Idaho Vandals

Idaho football must rely on short memories to earn success at UNLV

Idaho cornerback Kendrick Trotter (6) and defensive end Aikeem Coleman (97) bring down Washington State wide receiver Tavares Martin Jr. during their game in Pullman, Wash., on Saturday, Sept. 17, 2016.
Idaho cornerback Kendrick Trotter (6) and defensive end Aikeem Coleman (97) bring down Washington State wide receiver Tavares Martin Jr. during their game in Pullman, Wash., on Saturday, Sept. 17, 2016. The Associated Press

There’s no way to sugarcoat it: The Vandals’ past two games were brutal.

After knocking off Montana State 20-17 in its home opener, Idaho dropped games to Washington and Washington State by a combined score of 115-20.

And while teams like to find positives in losses, that’s a fairly fruitless task for the Vandals. After falling 56-6 to Washington State last Saturday, Idaho is ranked 124th out of 128 FBS teams in scoring offense and 125th in scoring defense.

So maybe tight end Deon Watson has the best strategy heading into Saturday’s game (7 p.m., 630 AM) against Mountain West opponent UNLV: a short memory.

“We just need to put the past few weeks behind us,” Watson said.

UNLV (1-2) is a more manageable opponent (favored by 15 points), but coach Paul Petrino said Idaho will need to show improvement to be competitive. He was especially disappointed in his team’s effort in the fourth quarter last week, when the Cougars outscored them 28-0.

“We’ve got to play way better than that be beat anybody,” Petrino said.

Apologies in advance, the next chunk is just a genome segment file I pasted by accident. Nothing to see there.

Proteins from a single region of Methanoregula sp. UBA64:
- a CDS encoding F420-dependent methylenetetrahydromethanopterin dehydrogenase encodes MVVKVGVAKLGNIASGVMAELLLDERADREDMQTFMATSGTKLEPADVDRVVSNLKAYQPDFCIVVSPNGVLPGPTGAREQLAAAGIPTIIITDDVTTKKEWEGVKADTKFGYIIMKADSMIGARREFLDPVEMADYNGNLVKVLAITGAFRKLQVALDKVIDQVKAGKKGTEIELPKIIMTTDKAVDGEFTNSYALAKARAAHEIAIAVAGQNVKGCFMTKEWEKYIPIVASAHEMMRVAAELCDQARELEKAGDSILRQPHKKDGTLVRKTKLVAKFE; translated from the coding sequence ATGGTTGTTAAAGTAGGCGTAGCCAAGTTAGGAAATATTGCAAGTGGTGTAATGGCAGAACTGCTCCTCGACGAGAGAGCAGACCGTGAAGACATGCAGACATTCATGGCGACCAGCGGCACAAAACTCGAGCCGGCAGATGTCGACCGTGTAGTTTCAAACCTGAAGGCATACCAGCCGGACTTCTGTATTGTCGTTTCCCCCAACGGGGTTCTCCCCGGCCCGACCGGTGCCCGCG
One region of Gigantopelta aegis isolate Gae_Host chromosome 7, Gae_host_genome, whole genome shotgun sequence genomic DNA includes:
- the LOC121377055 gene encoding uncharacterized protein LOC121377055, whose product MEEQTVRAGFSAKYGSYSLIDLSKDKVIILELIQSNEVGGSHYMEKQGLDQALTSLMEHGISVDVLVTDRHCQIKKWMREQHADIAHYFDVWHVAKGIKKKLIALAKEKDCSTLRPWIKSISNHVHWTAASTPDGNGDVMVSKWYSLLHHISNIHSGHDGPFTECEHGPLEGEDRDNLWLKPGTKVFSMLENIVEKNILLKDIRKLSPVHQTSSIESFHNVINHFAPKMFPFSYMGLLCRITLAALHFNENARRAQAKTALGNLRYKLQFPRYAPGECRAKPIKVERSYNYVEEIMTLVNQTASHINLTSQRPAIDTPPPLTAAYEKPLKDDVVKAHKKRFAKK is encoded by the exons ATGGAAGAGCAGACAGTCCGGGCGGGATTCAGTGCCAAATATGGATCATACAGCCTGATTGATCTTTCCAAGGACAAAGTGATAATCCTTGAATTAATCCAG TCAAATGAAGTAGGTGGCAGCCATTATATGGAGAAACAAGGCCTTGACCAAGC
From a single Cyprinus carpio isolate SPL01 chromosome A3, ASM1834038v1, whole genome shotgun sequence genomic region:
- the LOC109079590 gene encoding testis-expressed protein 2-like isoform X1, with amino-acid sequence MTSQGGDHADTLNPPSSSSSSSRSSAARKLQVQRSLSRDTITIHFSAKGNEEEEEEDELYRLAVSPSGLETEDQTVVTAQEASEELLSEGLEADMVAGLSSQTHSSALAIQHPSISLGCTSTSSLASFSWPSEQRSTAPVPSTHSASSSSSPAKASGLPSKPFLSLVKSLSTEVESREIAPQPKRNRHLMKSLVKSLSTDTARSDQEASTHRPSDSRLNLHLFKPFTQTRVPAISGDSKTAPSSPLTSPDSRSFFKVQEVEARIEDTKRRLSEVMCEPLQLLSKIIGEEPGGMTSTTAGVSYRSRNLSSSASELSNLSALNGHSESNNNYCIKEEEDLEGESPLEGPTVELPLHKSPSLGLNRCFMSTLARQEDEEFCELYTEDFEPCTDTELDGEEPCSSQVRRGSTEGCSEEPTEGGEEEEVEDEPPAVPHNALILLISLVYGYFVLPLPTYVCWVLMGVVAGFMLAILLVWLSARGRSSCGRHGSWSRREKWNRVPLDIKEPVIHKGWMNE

Play on both sides of the ball has been disappointing, but it might be the lack of firepower from the offense that is especially dismaying. Petrino set a lofty goal for the offense in fall camp: 40 points per game.

The Vandals are averaging 13.3 points through three games.

“We’ve got to score points,” Petrino said. “It doesn’t matter who you play, if you don’t score points you’re not going to win.”

Perhaps the best way to do that is to keep feeding the ball to Watson. The 6-foot-4, 221-pound senior leads Idaho’s receivers with 10 receptions and 170 yards.

“I think he’s done well,” Petrino said. “I think he can pick it up even more. Again, offense is all 11 guys doing their jobs. … He’s done some good things and Trent (Cowan) played well at Washington. We’ve got to continue to get those two playing better.”

After addressing his tight end play, Petrino singled out receiver Callen Hightower, who had more than 100 yards in three of Idaho’s final five games last season, including a 161-yard effort at Auburn. This year, he has eight catches for 58 yards.

“Hightower has got to start stepping up and making some plays for us,” Petrino said. “We’ve just got to start making some plays in the open field.”

Watson is confident Hightower can do that.

“Talking to him and the other receivers, we’re all hungry for this next game and getting a chance to show what we can do,” Watson said. “I think the receiving corps and the tight end group can expand on what we’ve done. We haven’t even had a 100-yard game yet. … So these next few games are going to be big for the receiving crew and getting that confidence back.”

Looking ahead is the only sane strategy for the Vandals. Petrino was quick to point out that after UNLV, Idaho closes out the season with eight Sun Belt games. So many of the team’s goals are still attainable.

“It’s a long season and we still have quite a few games to look forward to,” Watson said. “Spirits are still high and we’re all staying pretty positive about the rest of the season.”

  Comments